Before the Drama of TV's Celeb Rehab, They Once Were Movie Stars
Watching them detox on VH1's Celebrity Rehab 5 with Dr. Drew, it's sometimes hard to remember what the twitching, vomiting, weeping, roof-climbing celebrities did before they succumbed to the addictions that landed them on a cable-TV reality show.
Sean Young was more than just a Replicant in Blade Runner.
Some were one-shot wonders, like Amy Fisher, aka the Long Island Lolita, who at 17 shot her much older lover's wife in the face, served six years in jail and now, at 36, does porn in a fog of alcohol and shame. Jeremy Jackson hasn't worked much since he was a teenager playing Hasselhoff's son Hobie on Baywatch. He's now a sweaty 30-year-old behemoth trying to come off a cocktail of steroids. Michael Lohan? Coke problems, prison time for contempt of court (in an insider trading case) and notoriety for siring an actress-daughter whose own addictions have made her as familiar to courtrooms as Rusty the Bailiff.
There are some Celeb Rehabbers, however, from the current and previous seasons, who once enjoyed serious, successful careers on the big screen. Here's a look with links to some of their better moments in front of cameras.
Most famous in recent years for baring her boobs to paparazzi and claiming she was born on the moon, Bai Ling spent her first few days in Celeb Rehab 5 coming off booze and experiencing disturbing psychological breaks. At one point, she scampered up on the roof of the Pasadena Recovery Center in a kimono, as Dr. Drew Pinsky looked on from ground level, saying, "Is she going to jump?"
Calmed down with Abilify and Dr. Drew's no-nonsense approach to confronting alcoholism (she claimed to be "allergic" to Champagne), Ling, 44, started opening up about her horrifying childhood, which included sexual abuse by generals in the Chinese army. In those scenes on the TV show, she showed some of the beautiful vulnerability she brought to past roles in films such as The Crow, Edmond, Nixon and Anna and the King. Here she is with Richard Gere in the 1997 thriller Red Corner, directed by Jon Avnet (she comes in about the 2:40 mark):
Also an actress who dealt with alcoholism on Celeb Rehab 5, which was filmed last spring, Young once was a major movie star with a promising future as a screen beauty with strong acting chops in comedy or drama. That was before her career went on the rocks (literally, as she hit the ice with other D-level names recently on Skating with the Stars) and reports of her odd off-screen behavior made her a Tinseltown untouchable.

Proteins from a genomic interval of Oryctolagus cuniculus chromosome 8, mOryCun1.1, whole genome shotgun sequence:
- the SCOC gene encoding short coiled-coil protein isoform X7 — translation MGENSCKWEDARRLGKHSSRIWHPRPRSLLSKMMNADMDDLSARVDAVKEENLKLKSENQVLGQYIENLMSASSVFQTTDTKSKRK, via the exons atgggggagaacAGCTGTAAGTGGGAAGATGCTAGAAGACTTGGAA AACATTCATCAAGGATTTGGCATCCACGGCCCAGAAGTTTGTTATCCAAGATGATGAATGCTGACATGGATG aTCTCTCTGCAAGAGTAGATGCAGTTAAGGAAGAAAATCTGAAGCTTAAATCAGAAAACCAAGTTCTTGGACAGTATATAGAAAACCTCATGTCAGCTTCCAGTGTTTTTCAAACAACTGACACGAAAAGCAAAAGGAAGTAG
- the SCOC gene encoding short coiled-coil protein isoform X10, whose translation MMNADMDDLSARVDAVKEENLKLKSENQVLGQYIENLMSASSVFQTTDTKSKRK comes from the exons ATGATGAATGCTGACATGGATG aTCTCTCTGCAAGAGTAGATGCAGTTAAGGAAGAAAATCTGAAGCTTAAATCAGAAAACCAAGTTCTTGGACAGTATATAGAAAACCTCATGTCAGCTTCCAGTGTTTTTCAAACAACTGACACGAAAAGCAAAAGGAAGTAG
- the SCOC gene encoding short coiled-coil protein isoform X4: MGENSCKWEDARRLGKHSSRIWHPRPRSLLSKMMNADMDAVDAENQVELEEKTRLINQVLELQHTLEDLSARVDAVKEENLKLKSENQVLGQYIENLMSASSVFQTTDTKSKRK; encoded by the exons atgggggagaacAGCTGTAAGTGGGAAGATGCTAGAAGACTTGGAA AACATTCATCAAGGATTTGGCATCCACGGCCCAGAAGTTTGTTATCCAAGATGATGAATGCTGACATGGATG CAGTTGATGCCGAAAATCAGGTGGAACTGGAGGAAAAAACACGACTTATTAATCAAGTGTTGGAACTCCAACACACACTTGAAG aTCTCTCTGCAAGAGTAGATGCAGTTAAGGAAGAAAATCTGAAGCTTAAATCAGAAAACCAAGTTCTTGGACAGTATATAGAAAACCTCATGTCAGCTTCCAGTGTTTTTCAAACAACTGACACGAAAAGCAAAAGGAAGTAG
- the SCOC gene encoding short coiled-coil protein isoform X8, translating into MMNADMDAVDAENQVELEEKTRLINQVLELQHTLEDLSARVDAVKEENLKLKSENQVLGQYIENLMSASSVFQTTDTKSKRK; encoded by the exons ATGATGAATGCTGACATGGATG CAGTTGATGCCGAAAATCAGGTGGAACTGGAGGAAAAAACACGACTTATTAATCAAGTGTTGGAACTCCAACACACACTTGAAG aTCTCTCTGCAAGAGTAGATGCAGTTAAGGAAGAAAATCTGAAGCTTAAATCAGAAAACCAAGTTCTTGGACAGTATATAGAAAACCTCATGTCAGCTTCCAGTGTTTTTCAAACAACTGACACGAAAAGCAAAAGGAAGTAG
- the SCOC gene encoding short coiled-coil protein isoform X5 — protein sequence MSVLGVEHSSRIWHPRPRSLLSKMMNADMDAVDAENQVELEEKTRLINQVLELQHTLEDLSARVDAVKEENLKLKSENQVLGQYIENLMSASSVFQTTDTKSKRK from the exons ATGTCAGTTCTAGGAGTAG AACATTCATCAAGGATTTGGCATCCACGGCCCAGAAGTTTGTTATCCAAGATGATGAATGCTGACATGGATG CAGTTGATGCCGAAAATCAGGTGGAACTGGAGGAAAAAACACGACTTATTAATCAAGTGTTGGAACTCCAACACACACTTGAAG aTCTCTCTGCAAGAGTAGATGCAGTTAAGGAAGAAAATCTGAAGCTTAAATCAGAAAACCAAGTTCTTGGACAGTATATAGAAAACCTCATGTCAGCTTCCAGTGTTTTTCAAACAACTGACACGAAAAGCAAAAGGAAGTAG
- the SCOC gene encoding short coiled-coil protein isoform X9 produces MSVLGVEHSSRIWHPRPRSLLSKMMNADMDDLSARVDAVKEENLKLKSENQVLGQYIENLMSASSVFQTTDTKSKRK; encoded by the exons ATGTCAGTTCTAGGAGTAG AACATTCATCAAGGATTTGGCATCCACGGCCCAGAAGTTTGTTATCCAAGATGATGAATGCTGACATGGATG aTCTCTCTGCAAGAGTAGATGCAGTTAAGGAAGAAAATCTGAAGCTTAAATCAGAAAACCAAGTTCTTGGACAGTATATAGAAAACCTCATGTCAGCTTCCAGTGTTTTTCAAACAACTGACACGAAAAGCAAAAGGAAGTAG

But look at her here as the luminously beautiful Rachel in Ridley Scott's Blade Runner. In 1992 Siskel and Ebert paid tribute to her considerable talent in such roles as the drug addict alongside James Woods in Boost with this clip compilation:
During his stint in Celeb Rehab two years ago for addiction to medical marijuana, Roberts, now 54, traced his drug abuse back to losing the Oscar in 1986 when he was nominated for his performance in Runaway Train. Before that he was known for sexy intensity in such films as King of the Gypsies, Raggedy Man, Star 80 and The Pope of Greenwich Village.
Afterward, with arrests for cocaine and spousal abuse, his career dipped into the dregs for about two decades. A starring role in the 2009 TV movie Sharktopus sums up the dark years. His post-rehab comeback film, 2010's The Expendables, reteamed him with Mickey Rourke and earned good reviews. Here are Roberts and Rourke in their 20s in the great "they took my thumb" scene from The Pope of Greenwich Village:
And what can you say about Gary Busey? Brain-scrambled after a helmet-free motorcycle crash in 1988, Busey had few lucid moments on Celebrity Rehab's second season in 2008 (he was treated for brain injury-related problems, but previously had addictions to coke and GHB). Was he once a great actor? Oh, boy. Oscar-nominated for The Buddy Holly Story in 1978, Busey coulda been a contender. But no more. He hasn't found much work this century except on reality shows, most recently Celebrity Apprentice. So let's appreciate him as Buddy, doing his own singing in a concert scene set at the Apollo: